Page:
The Zen of Python is a collection of 20 software principles that influences the design of Python Programming Language, 19 of these are written down, you can see them by entering the statement import this in the Python interpreter


>>> import this
The Zen of Python, by Tim Peters

Beautiful is better than ugly.
Explicit is better than implicit.
Simple is better than complex.
Complex is better than complicated.
Flat is better than nested.
Sparse is better than dense.
Readability counts.
Special cases aren't special enough to break the rules.
Although practicality beats purity.
Errors should never pass silently.
Unless explicitly silenced.
In the face of ambiguity, refuse the temptation to guess.
There should be one-- and preferably only one --obvious way to do it.
Although that way may not be obvious at first unless you're Dutch.
Now is better than never.
Although never is often better than *right* now.
If the implementation is hard to explain, it's a bad idea.
If the implementation is easy to explain, it may be a good idea.
Namespaces are one honking great idea -- let's do more of those!
>>>

That output is the Zen of Python


None

The equivalent of NULL in languages like c#, Java or SQL Server in Python is None

If you assign the None value to a variable and then tried to print it, you won't get anything back

You can however check if a variable has no value by checking for None


>>> y = None
>>> y

>>> 
if y == None:
    print("is none")
else:
    print("is none")
    
is none


I also messed around and struggled to install PyGame, at the end it was pretty simple, you can read that here:  Installing Pygame on windows



Installing Pygame on windows

As explained in my Summer of code 2017: Python post I decided to pick up Python. As explained in that post my son wants to do some game development. with Python you can use Pygame to do game development.

My first attempt to install Pygame didn't end well, the instructions I found were to were to download the pygame wheel file, rename the .whl file to .zip. After that extracting the files into a folder. Then you had to move the header files into the \Python36\include folder. Another thing I had to do was moving the pygame folder and the pygame-1.9.3.dist-info folder into the \Python36\Lib\site-packages folder

After that was done, I got some strange errors, something about init() missing (AttributeError: module 'pygame' has no attribute 'init')


Another option was to use pip

I tried that

C:\Users\dgobo>pip install pygame
Collecting pygame
  Downloading pygame-1.9.3-cp36-cp36m-win_amd64.whl (4.2MB)
    100% |████████████████████████████████| 4.2MB 234kB/s
Installing collected packages: pygame
Successfully installed pygame-1.9.3

I still had an error after this was done

I noticed that pip installed Pygame into the following folder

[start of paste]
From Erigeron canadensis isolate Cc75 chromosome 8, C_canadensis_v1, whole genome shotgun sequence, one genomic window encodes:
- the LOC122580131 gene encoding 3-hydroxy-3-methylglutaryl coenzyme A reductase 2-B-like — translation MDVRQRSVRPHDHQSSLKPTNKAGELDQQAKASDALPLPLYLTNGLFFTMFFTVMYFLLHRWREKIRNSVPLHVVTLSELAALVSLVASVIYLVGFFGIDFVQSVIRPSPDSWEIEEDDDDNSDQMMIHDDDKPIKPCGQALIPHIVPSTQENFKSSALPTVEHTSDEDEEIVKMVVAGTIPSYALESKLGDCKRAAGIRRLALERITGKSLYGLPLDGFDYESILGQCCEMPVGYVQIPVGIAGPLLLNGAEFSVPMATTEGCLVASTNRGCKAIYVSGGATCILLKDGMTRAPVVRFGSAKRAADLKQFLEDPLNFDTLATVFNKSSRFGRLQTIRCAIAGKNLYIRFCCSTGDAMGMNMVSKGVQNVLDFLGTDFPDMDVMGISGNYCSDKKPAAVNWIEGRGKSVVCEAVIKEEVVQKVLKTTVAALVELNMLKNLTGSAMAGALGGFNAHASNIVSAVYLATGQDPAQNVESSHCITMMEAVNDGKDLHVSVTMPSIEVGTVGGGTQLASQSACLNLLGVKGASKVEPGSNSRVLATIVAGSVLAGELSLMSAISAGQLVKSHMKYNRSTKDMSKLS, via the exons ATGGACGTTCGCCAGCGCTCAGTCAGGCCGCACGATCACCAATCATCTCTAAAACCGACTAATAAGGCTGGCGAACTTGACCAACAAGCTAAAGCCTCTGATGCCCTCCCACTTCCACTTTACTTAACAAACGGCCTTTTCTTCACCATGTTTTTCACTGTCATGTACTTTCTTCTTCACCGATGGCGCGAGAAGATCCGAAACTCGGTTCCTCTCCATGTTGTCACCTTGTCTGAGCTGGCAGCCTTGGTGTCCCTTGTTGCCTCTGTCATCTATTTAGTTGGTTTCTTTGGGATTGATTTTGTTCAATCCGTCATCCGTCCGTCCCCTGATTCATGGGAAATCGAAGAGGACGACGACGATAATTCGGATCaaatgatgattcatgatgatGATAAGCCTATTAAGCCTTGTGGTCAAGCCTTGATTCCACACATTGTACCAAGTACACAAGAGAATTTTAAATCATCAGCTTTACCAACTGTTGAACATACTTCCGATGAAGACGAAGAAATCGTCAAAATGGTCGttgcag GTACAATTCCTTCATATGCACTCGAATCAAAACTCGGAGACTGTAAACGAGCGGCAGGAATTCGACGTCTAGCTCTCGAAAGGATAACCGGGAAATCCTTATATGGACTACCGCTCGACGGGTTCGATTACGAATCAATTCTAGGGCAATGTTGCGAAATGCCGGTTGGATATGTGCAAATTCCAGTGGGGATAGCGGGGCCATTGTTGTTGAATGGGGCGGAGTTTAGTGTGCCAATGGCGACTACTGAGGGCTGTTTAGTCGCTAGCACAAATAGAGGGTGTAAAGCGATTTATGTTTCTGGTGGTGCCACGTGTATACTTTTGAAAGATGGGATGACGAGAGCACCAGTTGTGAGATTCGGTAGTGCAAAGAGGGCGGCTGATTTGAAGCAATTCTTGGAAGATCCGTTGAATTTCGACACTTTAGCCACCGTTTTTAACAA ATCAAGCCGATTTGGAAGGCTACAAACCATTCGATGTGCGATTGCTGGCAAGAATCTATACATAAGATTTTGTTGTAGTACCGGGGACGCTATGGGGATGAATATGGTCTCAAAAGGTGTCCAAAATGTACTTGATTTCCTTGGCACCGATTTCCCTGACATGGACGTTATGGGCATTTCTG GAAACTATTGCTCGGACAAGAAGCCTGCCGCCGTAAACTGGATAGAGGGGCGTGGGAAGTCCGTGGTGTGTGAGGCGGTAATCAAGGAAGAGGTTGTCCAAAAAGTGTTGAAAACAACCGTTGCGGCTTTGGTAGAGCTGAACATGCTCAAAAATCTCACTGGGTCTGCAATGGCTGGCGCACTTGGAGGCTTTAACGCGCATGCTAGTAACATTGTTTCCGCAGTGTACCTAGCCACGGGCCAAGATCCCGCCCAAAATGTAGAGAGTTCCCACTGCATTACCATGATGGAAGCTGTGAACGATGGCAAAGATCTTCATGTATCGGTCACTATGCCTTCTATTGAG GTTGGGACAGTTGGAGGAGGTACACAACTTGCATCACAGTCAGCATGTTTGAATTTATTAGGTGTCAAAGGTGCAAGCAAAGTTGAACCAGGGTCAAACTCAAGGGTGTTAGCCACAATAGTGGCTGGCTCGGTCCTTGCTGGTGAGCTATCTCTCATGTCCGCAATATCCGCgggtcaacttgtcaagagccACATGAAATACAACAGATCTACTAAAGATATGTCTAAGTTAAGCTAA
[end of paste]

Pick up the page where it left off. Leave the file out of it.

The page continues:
\anaconda3\lib\site-packages


Hmmm... what is anaconda and why did pip install Pygame there?

I then navigated to the Python directory, instead of pip install pygame I did python -m pip install pygame

C:\Python36>python -m pip install pygame
Collecting pygame
  Using cached pygame-1.9.3-cp36-cp36m-win_amd64.whl
Installing collected packages: pygame
Successfully installed pygame-1.9.3


That did it, after that ran, I had no errors anymore

So all you have to do is..run pip from python, not by itself

Hopefully this will help someone if they run into this issue


Saturday, June 17, 2017

Summer of code 2017: SyntaxError: Missing parentheses in call to 'print'


As explained in my Summer of code 2017: Python post I decided to pick up Python

I looked at some examples and when I tried to run them I was getting an error

It was a pretty simple print statement

print 'Hello world'

Running that produced an error


Python 3.6.0 (v3.6.0:41df79263a11, Dec 23 2016, 08:06:12) [MSC v.1900 64 bit (AMD64)] on win32
Type "copyright", "credits" or "license()" for more information.
>>> print 'Hello world'
SyntaxError: Missing parentheses in call to 'print'

It tuns out, the example I was looking at was for Python 2. In Python 2, print was a distinct statement, in Python 3 print is actually a function call. Function calls require parentheses

If I changed the print statement to the following by adding parentheses.

>>> print ('Hello world')
Hello world

Running that worked fine.

Maybe this will help some other poor soul in the future......

Summer of code 2017: Python


I decided to learn/use a language that I don't use for work. I picked Python, I messed around with Python a little 10 years ago or so but decided to give it another shot for 2 reasons.

1) A lot of data scientists are using python in addition to R. Python and R are built into SQL Server 2017, so I might have to support either of these language in the future.

2) My youngest son wants to get into game programming, he will turn 11 next month, he has been messing around with scratch for the past year but wants to do some actual coding this time. I though Python with pygame would be a good start


So what is the plan?

The idea is to start on Monday June 19th and finish this by August 16, this is 8 weeks, that should be enough to get to a certain skill level

My son has the python book for absolute beginners, he can start on that. Both of us can also watch and download the exercises from Pluralsight

I have already bookmarked the following courses



I installed Visual Studio 2017 yesterday and made sure to add python as part of that install. Here is what it looks like....



I have not used Visual Studio for a long time so I have to also get familiar with this latest version

The idea is also to post several times a week with updates on how it is going, what both my son and myself learned and how it is going in general



Friday, May 26, 2017